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Assess the principles, strengths and weaknesses of theories concerning Subcultures.

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Assess the principles, strengths and weaknesses of theories concerning Subcultures. In any society, there are always those who differ from that which are held to be the commonly accepted values. These groups will often find themselves isolated in a common community, with shared values and belief systems. However, these groups can often be seen as a source of fear ands hatred by the community at large, and often become seen as the root of social problems. Among sociologists, there have been several trends of thought to explain how these "subcultures" affect the world of common crime. Many sociologists hold that subcultures emerge as a result of problems which are not faced by the larger society as a whole. These problems may result in the people contained within a certain subculture to act in a way that does not conform to the traditional views of beliefs of the larger society as a whole. This view of subcultures is often referred to as the "Strain" theory, and is supported by several sociologists, the most notable of whom is Robert Merton. ...read more.


These subcultures emerge when individuals in similar circumstances find themselves virtually isolated or neglected by mainstream society. Thus they group together for mutual support. Subcultures exist within the larger society, not apart from it. The members of the subculture are different from the dominant culture. However, the strain theories only explain why subcultures form, and not how they continue to shape, or how they effect crime. The development of a subculture that has already taken place is known as "extension of social disorganisation" and the continuation of that subculture to another generation is known as "extension of differential association." An example of how subculture can continue from one generation to another was proposed by the sociologists Marvin Wolfgang and Franco Ferracuti. They suggested that once a subculture becomes defined it will develop it's own norms and values. In their paper "Subculture of Violence," they showed what could happen if violent behaviour became the norm for a subculture. ...read more.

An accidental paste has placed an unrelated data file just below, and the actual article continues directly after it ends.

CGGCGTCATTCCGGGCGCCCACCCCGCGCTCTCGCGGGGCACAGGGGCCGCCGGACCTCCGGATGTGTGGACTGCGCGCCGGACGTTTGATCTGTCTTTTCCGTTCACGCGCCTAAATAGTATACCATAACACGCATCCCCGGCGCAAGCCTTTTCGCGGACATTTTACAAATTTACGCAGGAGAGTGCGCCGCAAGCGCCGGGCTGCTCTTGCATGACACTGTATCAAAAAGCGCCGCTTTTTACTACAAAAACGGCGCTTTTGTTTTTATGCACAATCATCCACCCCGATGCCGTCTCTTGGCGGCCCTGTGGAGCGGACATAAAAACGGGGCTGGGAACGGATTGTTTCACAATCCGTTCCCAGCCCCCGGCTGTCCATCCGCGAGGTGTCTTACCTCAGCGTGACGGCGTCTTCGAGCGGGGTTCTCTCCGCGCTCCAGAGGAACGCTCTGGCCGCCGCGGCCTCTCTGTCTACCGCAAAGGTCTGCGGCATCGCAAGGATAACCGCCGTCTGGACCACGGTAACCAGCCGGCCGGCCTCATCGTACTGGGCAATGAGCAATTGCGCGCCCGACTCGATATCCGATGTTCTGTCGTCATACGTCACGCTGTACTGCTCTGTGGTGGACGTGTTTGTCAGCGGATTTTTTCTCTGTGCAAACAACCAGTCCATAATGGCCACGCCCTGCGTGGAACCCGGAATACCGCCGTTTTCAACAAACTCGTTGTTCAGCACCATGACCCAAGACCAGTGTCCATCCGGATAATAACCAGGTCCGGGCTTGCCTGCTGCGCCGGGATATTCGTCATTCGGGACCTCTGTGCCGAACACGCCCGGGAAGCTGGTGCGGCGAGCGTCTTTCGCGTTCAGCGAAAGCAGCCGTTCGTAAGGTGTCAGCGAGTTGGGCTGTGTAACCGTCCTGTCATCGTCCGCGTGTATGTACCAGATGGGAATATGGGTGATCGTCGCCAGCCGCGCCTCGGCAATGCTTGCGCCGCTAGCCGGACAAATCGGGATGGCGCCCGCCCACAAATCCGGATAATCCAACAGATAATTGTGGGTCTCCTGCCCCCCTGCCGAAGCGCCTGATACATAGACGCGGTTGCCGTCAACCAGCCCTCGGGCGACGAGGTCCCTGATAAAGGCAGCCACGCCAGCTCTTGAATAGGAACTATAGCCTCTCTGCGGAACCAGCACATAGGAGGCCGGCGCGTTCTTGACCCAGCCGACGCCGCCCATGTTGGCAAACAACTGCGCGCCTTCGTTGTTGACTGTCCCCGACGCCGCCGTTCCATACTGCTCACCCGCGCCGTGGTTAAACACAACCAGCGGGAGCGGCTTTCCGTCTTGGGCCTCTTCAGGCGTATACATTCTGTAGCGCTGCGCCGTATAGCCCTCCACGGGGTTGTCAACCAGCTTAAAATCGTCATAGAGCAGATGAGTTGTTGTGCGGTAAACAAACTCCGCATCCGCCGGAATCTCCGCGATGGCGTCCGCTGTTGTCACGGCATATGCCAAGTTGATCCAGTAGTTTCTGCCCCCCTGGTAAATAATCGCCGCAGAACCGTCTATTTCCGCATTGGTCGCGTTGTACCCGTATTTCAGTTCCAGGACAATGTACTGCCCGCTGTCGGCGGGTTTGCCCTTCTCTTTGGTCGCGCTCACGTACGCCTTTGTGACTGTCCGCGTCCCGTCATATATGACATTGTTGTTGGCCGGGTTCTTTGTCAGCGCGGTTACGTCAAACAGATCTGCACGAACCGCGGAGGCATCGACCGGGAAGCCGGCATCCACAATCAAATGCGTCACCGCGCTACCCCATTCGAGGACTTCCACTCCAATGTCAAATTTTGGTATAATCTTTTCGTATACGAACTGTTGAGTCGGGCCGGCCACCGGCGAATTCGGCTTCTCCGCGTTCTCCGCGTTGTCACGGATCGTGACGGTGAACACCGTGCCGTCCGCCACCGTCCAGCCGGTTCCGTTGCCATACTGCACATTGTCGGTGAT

Another focal concern is "excitement." Living on the edge for thrills and doing dangerous things as well as taking risks is a crucial concern. Another focal concern is that of fate. It is a crucial concern to the lower class. Many believe that their lives are subject to forces outside of their control. The last focal concern focuses upon autonomy. This signifies being independent, not relying on others and rejecting authority. Ideas regarding subculture are these days perhaps more important than ever before. There has been great attention in the press recently to the subcultures in Britain, in particular to the Asian subcultures that are on the increase in certain areas of the country. Crime statistics seem to suggest a high level of crime committed by black members of most communities, and these results have caused a great deal of controversy both about the nature of crime and the nature of policing. With these and other developments, it seems likely that ideas about subcultures will grow and continue to be embellished, while the society around us provides more problems to which people feel forced to react against in a deviant nature. ...read more.

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